The Little Assignment with the Big Impact: Reading, Writing, Critical Reflection
May 6, 2013 By: Geraldine Van Gyn, PhD in Instructional Design Several years ago, I came across the Purposeful Reading Assignment that was reported to encourage students to read, reflect, and write about readings assigned for class. Research (Roberts and Roberts, 2008) and experience tell us that supporting students’ reading, writing, and reflective practices is one of the most challenging aspects of learning and teaching. Although this assignment appeared to be simple, it has proven to be an influential tool for learning and has increased engagement and participation among my students. The basic assignment, also called the 3-2-1, has three requirements: Requirement 1: Students read what is assigned, then choose and describe the three most important aspects (concepts, issues, factual information, etc.) of the reading, justifying their choices. The completed assignment is submitted on an electronic template before the class when the reading will be discussed. References Novak, G. Dr.
50 really useful iPad tips and tricks
With great new features like two video cameras, a faster processor and a Retina display, the new iPad is the world's best tablet device. It's also fully capable of running the latest version of Apple's iOS operating system and great apps like iMovie and GarageBand. Here we present 50 really useful iPad tips. We cover everything from customising your Home screen through to getting more from built-in apps like Mail and Safari. 10 best tablet PCs in the world today The vast majority of these tips will also work on the original iPad and iPad 2, so owners of any generation of iPad shouldn't feel neglected. For 50 more iPad tips, check out a new iPad app called 100 Tricks & Tips for iPad 2, brought to you by our colleagues on MacFormat. 1. iOS now supports folders. Your iPad will create a folder with both the apps in. 2. Double-clicking the Home button shows you all the apps that are running on your iPad in a bar along the bottom of the screen. 3. 4. 5. 6. 7. The iPad supports a VPN connection.
Why Don't They Apply What They've Learned, Part I - Do Your Job Better
By James M. Lang For two years I taught in a special program in which the same cohort of students took two consecutive courses with me: freshman composition in the fall and introduction to literature in the spring. In both years that I taught the two-course sequence, I was startled to see many students come back from winter break and—on their very first papers in the spring class—revert directly back to those tired strategies that I had worked so hard to help them unlearn in the fall. One such student came into my office early in the spring semester to show me a draft of her paper, and it included a lame reverse-pyramid (i.e., general to specific) introduction. She looked up at me in genuine puzzlement: "You mean that the stuff we learned last semester applies in this course, too?" D'oh! "Far transfer is, arguably," they point out, "the central goal of education: We want our students to be able to apply what they learn beyond the classroom." Many of us state that outright in our courses.
How to Add Typing Shortcuts to Your iPad: Make Abbreviations for Common Phrases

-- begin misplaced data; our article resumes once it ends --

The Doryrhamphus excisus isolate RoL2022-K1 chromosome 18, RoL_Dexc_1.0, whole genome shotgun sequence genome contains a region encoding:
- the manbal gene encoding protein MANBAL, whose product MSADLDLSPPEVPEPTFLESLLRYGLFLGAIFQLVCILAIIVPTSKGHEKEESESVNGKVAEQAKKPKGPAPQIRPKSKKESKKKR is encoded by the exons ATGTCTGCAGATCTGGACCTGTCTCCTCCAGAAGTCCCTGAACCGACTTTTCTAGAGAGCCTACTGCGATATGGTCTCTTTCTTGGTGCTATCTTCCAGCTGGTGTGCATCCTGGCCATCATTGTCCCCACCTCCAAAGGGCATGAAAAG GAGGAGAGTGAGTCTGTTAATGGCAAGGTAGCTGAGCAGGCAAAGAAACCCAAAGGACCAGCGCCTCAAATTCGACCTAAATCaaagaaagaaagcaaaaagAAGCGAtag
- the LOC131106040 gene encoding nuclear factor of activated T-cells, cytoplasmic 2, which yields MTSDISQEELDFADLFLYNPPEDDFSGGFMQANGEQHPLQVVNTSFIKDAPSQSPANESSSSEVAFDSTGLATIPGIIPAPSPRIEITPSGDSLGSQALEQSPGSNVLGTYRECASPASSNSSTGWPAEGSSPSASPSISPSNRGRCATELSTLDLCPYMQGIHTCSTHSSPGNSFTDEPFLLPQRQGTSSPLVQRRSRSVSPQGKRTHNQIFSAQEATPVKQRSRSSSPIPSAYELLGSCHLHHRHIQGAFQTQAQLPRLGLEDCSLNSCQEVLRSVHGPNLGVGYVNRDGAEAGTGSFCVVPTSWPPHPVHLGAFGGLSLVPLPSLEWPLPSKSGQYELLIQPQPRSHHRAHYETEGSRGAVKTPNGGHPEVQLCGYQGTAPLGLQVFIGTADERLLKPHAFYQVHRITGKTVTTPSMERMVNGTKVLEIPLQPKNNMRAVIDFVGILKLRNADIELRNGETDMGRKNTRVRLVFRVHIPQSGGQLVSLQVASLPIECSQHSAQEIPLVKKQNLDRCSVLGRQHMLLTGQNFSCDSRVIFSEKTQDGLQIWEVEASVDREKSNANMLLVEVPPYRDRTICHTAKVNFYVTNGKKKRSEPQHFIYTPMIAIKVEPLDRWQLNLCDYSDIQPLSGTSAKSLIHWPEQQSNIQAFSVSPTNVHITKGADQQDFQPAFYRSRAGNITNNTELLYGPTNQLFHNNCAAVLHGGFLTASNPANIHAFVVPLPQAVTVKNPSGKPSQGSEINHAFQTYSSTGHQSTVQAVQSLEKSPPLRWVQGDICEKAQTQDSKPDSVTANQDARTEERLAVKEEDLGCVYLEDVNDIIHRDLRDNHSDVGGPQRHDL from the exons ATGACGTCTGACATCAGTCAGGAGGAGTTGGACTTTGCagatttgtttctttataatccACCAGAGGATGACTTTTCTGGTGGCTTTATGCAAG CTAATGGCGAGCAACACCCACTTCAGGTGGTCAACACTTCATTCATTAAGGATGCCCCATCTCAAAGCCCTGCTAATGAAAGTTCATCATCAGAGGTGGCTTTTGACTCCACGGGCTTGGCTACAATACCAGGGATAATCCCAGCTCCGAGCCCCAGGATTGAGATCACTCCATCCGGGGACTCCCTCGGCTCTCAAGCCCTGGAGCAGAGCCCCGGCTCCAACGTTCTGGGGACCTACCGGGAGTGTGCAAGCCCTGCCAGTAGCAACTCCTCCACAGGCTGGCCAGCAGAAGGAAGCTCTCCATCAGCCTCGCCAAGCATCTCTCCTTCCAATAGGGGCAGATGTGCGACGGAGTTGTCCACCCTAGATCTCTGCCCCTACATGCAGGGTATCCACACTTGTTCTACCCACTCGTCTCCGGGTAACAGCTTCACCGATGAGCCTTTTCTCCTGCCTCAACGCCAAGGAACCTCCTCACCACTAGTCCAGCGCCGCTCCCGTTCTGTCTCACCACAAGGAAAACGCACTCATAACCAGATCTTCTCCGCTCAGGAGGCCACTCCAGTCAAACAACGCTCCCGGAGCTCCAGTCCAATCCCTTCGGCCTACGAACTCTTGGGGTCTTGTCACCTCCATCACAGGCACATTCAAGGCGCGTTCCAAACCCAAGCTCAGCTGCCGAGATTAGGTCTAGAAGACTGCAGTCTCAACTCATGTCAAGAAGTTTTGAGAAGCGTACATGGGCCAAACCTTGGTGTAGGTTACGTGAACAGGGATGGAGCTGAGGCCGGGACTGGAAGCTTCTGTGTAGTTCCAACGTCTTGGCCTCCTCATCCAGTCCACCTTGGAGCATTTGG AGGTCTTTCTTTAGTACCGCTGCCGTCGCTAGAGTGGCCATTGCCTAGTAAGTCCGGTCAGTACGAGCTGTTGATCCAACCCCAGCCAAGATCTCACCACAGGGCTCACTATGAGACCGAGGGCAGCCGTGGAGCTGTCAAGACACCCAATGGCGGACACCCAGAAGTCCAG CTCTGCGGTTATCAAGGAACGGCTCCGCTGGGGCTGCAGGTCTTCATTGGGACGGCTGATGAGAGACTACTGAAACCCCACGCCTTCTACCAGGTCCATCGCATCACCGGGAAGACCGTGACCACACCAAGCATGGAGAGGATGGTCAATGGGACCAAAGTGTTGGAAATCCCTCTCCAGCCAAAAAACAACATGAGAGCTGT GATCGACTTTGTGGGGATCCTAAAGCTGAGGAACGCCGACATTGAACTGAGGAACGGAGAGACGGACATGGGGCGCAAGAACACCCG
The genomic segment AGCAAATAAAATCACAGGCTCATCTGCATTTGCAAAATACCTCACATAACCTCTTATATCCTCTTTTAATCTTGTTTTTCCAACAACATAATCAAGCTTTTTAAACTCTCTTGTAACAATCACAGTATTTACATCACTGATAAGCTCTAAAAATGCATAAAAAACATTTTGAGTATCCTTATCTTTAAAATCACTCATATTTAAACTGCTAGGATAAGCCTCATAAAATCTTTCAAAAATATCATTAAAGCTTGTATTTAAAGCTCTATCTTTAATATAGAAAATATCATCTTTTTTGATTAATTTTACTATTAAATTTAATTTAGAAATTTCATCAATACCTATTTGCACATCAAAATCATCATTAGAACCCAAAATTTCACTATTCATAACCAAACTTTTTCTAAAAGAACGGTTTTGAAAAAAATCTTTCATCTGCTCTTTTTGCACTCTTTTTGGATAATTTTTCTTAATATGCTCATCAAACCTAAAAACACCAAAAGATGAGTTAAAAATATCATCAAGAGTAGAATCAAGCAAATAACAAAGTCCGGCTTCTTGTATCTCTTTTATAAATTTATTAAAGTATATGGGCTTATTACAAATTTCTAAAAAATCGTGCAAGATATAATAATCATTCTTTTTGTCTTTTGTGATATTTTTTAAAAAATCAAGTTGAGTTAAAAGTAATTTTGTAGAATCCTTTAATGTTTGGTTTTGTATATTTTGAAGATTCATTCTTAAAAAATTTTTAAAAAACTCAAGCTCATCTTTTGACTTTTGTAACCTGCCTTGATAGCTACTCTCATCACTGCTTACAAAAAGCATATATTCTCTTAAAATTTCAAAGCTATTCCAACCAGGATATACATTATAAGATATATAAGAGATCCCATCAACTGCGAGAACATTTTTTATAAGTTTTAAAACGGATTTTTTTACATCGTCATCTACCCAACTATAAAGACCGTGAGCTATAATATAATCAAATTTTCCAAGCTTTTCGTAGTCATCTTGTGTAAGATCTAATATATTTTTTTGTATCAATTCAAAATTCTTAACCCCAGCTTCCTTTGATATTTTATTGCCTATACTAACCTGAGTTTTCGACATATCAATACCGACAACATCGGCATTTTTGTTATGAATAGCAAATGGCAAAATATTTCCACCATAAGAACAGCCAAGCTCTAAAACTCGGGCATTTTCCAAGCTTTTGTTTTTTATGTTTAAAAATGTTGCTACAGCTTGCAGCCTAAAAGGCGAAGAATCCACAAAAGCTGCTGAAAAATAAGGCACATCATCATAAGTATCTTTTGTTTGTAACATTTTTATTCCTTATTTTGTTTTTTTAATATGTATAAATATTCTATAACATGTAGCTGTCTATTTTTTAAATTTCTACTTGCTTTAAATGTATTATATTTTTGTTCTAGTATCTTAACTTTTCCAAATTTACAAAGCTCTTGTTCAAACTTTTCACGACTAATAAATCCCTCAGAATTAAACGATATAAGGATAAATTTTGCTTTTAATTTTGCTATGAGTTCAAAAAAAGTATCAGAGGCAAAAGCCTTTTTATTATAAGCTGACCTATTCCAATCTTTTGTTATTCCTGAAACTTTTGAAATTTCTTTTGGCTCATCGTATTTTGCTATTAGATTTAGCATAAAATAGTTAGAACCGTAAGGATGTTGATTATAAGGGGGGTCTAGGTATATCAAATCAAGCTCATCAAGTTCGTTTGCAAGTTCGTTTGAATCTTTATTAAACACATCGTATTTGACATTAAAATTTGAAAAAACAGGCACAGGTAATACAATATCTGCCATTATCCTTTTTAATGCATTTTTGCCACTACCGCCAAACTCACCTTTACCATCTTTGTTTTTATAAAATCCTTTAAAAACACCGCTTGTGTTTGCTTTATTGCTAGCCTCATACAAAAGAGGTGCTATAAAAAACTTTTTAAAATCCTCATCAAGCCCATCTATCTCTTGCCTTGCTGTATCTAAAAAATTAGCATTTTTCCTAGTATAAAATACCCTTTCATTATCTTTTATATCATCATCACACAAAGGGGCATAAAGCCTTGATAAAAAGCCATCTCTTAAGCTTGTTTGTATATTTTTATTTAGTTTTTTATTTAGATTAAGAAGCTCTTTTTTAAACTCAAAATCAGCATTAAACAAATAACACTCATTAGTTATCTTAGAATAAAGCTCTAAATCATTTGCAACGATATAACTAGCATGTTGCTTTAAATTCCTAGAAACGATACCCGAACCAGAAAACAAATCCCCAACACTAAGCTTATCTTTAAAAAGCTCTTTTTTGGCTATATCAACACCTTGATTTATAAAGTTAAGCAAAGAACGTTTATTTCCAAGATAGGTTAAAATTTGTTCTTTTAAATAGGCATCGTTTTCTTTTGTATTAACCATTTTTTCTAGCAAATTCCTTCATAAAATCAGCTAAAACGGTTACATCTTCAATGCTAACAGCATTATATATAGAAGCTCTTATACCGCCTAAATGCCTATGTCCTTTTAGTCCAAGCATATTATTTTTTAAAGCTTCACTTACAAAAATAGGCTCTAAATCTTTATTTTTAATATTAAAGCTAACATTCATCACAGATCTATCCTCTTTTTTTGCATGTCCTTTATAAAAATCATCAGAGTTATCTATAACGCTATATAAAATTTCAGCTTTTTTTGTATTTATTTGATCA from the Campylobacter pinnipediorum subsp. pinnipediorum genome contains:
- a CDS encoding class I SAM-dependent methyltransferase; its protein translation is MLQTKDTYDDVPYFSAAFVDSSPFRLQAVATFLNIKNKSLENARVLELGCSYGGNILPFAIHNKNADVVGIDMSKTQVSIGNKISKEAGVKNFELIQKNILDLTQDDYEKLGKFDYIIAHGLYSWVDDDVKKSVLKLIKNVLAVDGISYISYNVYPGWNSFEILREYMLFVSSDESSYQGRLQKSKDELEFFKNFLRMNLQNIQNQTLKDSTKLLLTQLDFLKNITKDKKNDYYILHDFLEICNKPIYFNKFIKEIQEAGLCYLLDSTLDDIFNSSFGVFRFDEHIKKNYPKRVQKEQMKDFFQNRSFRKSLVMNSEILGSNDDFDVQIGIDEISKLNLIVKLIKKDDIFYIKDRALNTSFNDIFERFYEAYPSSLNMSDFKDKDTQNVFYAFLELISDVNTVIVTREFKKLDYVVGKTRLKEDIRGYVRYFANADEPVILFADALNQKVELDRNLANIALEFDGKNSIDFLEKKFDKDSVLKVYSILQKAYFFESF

All of us have phrases we use frequently when writing. For example, I often type “iPad Academy” or “Thanks for contacting me” in my email messages. If you have phrases you type repeatedly, you can create shortcuts (abbreviations) for these phrases. The shortcut, composed of a few characters, automatically expands to become the phrase it represents. When you create the shortcut, take care to select a series of characters that isn’t an actual word. Kim, a member of my online iPad Academy Master Class, offered this tip after viewing my Keyboard Settings video lesson.
By Diane Starke, El Paso Community College Purpose: Learning is not a spectator sport. Research has demonstrated that students learn more if they are actively engaged with the material they are studying. Key Concepts: Section 1: What is Active Learning? Active Learning is, in short, anything that students do in a classroom other than merely passively listening to an instructor's lecture. This website from Stoutland Elementary School in Missouri, provides an extensive list of the various definitions of active learning originally posted by the Teaching Resource Center at UC Davis. Powerful Partnerships: A Shared Responsibility for Learning (1998 Joint Report, American Association for Higher Education, et. al.) describes learning as an inherently active process: Learning in an active search for meaning by the learner--constructive knowledge rather than passively receiving it, shaping as well as being shaped by experience....To stimulate an active search for meaning, faculty [must]: D.C.
Active and Cooperative Learning
The past decade has seen an explosion of interest among college faculty in the teaching methods variously grouped under the terms 'active learning' and 'cooperative learning'. However, even with this interest, there remains much misunderstanding of and mistrust of the pedagogical "movement" behind the words. The majority of all college faculty still teach their classes in the traditional lecture mode. Some of the criticism and hesitation seems to originate in the idea that techniques of active and cooperative learning are genuine alternatives to, rather than enhancements of, professors' lectures. "Active Learning" is, in short, anything that students do in a classroom other than merely passively listening to an instructor's lecture. Exercises for Individual Students Because these techniques are aimed at individual students, they can very easily be used without interrupting the flow of the class.